Bell's Oarsman Ale

oarsman.JPG
Zach Fowle
Beer: Oarsman Ale
Brewery: Bell's Brewery Inc.
Style: Berliner Weisse
ABV: 4 percent

To everything there is a season, and this applies to beer, as well. Whereas frosty winter nights can be thawed by a powerful stout or winter warmer, the furnace that we like to call the Arizona summer calls for lighter fare. Pale ale, wit, kölsch, and hefeweizen are quality heat-beating brews, but there is perhaps no style better suited for fighting triple-digit fire than the Berliner Weisse.

Whereas most sour styles originated in Belgium, the Berliner Weisse is a German creation. Beer historians are divided on the beer's exact origins, but it's known that by the 1800s, it had become the most popular drink in Berlin. In fact, the style is now an appellation similar to kölsch in Cologne, meaning brewers outside of Berlin must call their sour wheat ales by another name. Though today a decidedly niche style, Berliner Weisse was popular in its time with Germans and foreigners alike -- Napoleon dubbed the style the "Champagne of the North" while occupying Berlin in 1809.

So what makes Berliner Weisse the best summer beer in all the land? First, its generally low alcohol content (most traditional versions are between 2 percent to 4 percent AVB) enables long-term day-drinking without putting you into a beer coma at 4 p.m. Second, it's got a gentle tartness that perks up the taste buds, and no residual sweetness, making each sip quenching and refreshing. You can add sweetness, however -- the style is great with flavored syrups, which the Germans call "Schuss," and you'll often find glasses of Berliner Weisse in Berlin stained red or green with raspberry- or woodruff-flavored syrups.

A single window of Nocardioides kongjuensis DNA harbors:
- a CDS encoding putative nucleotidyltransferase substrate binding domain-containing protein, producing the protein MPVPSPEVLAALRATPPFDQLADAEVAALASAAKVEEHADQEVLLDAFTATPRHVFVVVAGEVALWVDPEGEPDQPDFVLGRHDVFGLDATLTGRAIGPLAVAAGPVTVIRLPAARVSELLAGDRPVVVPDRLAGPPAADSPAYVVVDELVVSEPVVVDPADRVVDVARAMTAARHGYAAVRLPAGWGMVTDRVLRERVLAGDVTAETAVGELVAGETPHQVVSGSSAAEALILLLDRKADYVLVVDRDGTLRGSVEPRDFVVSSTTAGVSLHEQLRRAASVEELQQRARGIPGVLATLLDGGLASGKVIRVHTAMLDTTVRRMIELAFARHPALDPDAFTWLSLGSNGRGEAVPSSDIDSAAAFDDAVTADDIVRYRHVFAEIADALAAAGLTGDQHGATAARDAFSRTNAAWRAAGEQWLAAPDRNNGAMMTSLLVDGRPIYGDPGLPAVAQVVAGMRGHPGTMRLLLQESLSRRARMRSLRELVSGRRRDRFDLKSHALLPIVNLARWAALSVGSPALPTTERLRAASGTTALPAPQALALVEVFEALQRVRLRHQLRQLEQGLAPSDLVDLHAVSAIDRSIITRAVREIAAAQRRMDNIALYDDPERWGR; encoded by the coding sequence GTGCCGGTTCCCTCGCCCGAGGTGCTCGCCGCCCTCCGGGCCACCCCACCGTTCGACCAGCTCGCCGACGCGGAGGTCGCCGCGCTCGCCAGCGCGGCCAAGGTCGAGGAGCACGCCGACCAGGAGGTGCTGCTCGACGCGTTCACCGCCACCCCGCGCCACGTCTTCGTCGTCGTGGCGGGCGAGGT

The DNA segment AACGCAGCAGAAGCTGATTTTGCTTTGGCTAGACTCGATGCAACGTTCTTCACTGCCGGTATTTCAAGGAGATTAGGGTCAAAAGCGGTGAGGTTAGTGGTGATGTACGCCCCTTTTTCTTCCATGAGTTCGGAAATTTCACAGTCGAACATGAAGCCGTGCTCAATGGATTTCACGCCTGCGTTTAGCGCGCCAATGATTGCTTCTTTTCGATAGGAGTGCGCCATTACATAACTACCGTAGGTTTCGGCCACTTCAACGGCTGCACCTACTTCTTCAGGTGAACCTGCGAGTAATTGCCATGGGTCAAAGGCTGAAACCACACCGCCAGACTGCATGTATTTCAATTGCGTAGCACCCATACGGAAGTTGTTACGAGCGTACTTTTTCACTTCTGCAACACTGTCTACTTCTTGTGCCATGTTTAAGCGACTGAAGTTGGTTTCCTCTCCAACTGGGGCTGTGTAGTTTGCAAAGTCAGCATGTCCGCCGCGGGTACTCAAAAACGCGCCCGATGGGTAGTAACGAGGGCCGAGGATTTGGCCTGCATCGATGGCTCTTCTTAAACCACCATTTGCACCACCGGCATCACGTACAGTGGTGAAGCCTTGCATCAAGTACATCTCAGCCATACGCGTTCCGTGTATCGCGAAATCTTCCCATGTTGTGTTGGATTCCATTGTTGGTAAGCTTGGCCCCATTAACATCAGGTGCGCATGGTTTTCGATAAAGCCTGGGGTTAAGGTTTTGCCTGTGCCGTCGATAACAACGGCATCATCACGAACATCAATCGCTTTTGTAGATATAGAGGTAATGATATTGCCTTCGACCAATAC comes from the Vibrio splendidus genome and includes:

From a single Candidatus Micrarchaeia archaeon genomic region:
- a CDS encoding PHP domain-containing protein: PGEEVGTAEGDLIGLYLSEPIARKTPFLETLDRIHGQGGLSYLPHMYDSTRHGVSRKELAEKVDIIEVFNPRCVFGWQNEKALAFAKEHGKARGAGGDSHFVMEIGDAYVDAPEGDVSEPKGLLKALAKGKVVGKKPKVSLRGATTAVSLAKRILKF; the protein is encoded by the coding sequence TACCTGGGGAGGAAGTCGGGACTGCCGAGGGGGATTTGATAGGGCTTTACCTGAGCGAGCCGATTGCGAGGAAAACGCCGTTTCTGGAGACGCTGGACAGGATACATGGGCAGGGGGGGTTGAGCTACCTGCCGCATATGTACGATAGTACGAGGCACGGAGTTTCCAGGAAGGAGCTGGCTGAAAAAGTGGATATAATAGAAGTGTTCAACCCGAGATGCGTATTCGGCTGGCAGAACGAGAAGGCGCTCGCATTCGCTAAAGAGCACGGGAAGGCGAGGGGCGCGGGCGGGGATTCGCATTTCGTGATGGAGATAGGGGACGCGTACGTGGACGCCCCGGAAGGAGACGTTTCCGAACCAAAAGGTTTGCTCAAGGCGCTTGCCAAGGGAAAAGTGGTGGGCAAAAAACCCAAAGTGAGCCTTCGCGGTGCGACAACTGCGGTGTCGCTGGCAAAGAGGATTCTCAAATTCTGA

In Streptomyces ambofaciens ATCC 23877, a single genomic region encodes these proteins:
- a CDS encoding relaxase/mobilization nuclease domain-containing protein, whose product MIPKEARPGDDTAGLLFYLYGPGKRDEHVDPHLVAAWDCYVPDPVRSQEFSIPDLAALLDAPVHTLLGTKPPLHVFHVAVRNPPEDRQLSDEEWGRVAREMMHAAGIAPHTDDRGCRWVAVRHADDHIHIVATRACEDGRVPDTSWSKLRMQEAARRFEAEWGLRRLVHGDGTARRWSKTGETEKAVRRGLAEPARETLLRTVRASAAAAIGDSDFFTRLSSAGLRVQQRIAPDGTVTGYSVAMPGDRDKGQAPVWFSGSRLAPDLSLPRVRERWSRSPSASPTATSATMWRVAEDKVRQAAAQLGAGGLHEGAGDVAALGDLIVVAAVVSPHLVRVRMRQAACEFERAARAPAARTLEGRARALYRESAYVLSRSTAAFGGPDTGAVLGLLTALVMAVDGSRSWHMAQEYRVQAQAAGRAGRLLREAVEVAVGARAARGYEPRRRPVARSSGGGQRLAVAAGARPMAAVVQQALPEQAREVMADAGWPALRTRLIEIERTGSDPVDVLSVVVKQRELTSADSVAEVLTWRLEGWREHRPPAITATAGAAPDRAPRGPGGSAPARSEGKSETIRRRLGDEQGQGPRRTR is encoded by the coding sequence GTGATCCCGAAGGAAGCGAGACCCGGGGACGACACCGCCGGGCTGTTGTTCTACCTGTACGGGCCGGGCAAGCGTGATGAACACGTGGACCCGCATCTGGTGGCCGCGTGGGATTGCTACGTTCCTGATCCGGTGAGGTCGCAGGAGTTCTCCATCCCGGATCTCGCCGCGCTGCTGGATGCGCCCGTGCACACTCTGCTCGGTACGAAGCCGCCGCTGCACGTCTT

Though it could be a popular brew in Arizona (hint, local brewers), surprisingly few examples of Berliner Weisse are available here. Dogfish Head Festina Peche, a variant of the style made with peaches, is available only in summer months; Professor Fritz Briem 1809 Berliner Weisse (a very good, very traditional example of the style) can be found year-round, but in very small quantities. But there's a new player to arrive: Bell's Oarsman Ale, which only just finished rowing its way to Arizona shelves.

Pour Oarsman into the traditional Berliner Weisse glass -- a large chalice, which allows room for the expansive, champagne-like cap of pure white froth. The brew below is the color of pale wheat, with just a touch of haze.

Designed as a flavorful session beer, Oarsman Ale is made using a traditional German brewing technique called a sour mash. In brewing, a mash is a mixture of hot water and grain; a sour mash is simply a mash that has acid-producing bacteria mixed in. For Berliner Weisse, brewers use Lactobacillus delbruckii, which eats malt sugars and spits out lactic acid. Many brewers use a small sour mash to lower the pH balance of the mash without affecting the flavor of the finished beer -- Guinness has been utilizing the technique for centuries, and I bet you never even noticed. Using a large sour mash, however, will add a definite tartness to the beer, which is what Bell's achieved.

A subtle aroma -- with just a little fruity wheat and some funky, musty notes -- is quickly followed by a light, refreshing flavor. Apple and sweet wheat blend in the front, while the swallow delivers a quick, bright flash of tartness. Rather than being the dominant flavor note, the lactic acid in Oarsman seems to take on more of a palate-cleansing role, combining with the soft, medium-light body and moderate carbonation for maximum refreshment.

For those who aren't sure about sour ales, the Oarsman is a good starting point -- I'd place the beer somewhere between an American pale wheat ale and a true Berliner Weiss. Light, flavorful, and invigorating, it's just the beer our climate calls for.

Zach Fowle is a Certified Cicerone, an accredited guide to beer.

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